I’m not much for autobiographies and thus I haven’t read very many of them, but I figured this was about a scientist and she loves plants so this would be the one to read if I’m going to start. Indeed, I actually really enjoyed this book!
I have to admit that I actually listened to the audiobook and it was narrated by the author. Initially I thought this was a bad idea because Hope isn’t a voice actor, she’s a scientist, so her voice is a little monotone and not too emotional (actually, she does try-on an Irish accent at one point). I was worried that I would have to suffer through a droning autobiography and would be asleep for most of it. However, it did actually grow on me and I ended up liking it because I could tell when something actually mattered to her because you would hear it in her voice – a very humanizing touch.
Anyway, what about the content? Hope Jahren is a paleobotanist, which isn’t as boring as it sounds; in fact, she has contributed quite a lot to our understanding of how the world’s climate has changed over time based on what she has deduced from plants – old and new. She’s a bit of a detective and she uses elemental analysis along with the magic of plant biology to do what she does. This autobiography chronicles her life (and her partner in science/crime, Bill) from early childhood in an emotionally stunted Scandinavian family in Minnesota, up to her current career as a tenured professor at the University of Hawaii. As a fellow scientist I was able to relate to a lot in this book which is probably why it kept my attention (and I got the jokes). Actually I think this is a great book for anyone interested in the sciences to read because it is a true-to-life example of how difficult it is to succeed in the modern science world, especially as a woman. It is not glamorous and funding is always scarce, but you meet some really cool people and you get to be the only person in the world that knows something for just a brief moment. So if you’re in the trenches or stuck at a bench, this is a good read if anything so that you can commiserate with a kindred spirit.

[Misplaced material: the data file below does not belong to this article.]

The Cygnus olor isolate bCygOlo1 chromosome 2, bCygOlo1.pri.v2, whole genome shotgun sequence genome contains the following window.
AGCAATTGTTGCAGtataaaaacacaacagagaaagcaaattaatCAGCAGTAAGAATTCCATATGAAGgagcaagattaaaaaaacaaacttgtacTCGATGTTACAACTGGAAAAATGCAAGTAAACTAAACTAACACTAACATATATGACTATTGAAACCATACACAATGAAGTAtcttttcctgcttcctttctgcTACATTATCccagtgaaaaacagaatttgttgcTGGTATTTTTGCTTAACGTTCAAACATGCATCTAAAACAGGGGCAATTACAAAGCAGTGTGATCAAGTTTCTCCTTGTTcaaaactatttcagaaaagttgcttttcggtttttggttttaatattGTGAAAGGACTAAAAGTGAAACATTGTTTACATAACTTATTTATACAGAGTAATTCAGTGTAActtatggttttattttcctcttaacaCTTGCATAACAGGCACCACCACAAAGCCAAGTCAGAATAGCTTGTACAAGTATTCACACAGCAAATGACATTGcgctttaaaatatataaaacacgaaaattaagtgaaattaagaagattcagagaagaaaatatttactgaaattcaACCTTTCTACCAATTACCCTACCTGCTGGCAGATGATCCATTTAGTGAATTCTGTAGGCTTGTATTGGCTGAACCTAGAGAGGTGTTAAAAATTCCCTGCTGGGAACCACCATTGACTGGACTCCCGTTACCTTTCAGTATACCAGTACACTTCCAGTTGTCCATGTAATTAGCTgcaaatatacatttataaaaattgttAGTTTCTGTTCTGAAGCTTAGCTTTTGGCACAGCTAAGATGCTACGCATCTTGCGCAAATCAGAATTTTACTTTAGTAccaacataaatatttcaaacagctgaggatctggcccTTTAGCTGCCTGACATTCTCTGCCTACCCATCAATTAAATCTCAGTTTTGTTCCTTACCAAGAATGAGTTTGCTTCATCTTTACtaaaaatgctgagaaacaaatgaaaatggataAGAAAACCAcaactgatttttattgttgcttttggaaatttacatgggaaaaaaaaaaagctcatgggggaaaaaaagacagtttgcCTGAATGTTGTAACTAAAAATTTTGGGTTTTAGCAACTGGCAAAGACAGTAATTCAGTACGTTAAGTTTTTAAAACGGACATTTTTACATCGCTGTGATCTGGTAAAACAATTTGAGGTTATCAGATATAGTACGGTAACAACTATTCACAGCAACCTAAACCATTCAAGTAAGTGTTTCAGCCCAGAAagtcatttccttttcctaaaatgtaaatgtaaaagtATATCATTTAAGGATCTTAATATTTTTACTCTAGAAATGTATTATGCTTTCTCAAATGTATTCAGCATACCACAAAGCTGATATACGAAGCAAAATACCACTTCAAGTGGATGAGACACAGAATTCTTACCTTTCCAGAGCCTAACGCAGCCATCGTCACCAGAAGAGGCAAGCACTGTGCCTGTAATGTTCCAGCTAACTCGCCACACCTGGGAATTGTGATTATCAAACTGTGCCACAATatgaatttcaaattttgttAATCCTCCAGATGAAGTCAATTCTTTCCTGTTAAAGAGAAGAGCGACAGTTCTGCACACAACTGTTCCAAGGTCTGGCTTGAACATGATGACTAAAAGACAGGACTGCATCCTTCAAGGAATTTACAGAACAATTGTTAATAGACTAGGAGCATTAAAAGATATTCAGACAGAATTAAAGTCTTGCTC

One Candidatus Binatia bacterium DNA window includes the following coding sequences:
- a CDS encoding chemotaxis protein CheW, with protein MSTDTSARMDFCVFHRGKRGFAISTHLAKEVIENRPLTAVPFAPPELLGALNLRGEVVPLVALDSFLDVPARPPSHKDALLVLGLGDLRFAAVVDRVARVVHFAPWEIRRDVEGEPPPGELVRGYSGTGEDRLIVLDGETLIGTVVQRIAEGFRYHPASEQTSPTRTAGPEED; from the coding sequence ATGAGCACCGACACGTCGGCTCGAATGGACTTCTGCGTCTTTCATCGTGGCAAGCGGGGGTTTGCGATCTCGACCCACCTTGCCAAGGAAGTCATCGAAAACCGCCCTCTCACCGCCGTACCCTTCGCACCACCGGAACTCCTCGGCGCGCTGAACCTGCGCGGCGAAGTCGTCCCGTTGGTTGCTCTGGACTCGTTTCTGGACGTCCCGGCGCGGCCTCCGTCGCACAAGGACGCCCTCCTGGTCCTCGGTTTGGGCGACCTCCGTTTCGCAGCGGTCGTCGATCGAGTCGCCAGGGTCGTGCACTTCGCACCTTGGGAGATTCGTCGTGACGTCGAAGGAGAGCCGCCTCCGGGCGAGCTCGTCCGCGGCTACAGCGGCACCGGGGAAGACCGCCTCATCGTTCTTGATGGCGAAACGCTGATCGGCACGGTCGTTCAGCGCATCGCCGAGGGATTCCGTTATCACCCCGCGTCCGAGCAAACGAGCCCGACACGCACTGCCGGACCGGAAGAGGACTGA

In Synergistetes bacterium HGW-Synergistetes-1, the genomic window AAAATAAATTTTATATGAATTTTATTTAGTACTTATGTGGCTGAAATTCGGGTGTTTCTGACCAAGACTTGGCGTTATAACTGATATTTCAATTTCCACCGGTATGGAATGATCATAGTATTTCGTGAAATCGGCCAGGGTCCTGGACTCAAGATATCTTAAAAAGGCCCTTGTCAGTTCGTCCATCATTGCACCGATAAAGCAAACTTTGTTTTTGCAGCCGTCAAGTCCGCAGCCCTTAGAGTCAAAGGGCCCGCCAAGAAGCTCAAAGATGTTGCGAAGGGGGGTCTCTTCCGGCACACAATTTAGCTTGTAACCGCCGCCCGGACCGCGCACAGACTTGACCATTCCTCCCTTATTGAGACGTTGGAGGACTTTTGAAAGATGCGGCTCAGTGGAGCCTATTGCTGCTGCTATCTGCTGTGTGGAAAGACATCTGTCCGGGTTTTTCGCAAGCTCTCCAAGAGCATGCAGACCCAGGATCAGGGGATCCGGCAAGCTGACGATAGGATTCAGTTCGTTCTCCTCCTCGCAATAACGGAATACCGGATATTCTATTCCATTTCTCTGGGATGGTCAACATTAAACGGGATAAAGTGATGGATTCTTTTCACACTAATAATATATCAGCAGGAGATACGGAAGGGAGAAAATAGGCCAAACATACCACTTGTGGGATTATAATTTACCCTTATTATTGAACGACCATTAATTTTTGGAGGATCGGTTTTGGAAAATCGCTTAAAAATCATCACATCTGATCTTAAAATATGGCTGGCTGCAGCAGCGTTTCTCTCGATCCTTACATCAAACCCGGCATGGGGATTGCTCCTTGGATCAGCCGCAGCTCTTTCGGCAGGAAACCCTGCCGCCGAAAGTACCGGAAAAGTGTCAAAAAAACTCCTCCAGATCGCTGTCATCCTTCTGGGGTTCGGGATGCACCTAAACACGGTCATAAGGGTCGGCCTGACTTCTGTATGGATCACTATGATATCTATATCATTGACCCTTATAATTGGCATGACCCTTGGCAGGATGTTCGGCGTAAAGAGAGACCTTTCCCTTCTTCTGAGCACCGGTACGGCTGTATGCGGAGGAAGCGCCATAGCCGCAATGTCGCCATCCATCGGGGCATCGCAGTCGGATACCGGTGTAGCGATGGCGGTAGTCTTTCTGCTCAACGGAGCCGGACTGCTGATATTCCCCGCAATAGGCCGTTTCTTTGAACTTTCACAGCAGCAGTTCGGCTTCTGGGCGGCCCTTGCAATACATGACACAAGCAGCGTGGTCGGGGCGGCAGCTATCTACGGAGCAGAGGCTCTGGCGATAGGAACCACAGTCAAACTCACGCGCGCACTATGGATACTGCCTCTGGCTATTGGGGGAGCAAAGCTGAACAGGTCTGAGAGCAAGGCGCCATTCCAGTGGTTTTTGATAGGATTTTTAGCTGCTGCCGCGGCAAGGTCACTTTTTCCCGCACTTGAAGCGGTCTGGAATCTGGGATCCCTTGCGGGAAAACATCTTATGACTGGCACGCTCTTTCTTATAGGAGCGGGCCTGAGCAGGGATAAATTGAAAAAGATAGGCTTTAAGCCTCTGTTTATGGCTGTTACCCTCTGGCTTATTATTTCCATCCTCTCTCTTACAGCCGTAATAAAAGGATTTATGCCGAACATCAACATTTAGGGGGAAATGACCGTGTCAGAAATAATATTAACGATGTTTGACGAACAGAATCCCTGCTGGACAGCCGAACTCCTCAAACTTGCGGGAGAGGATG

Overall rating: 4.5/5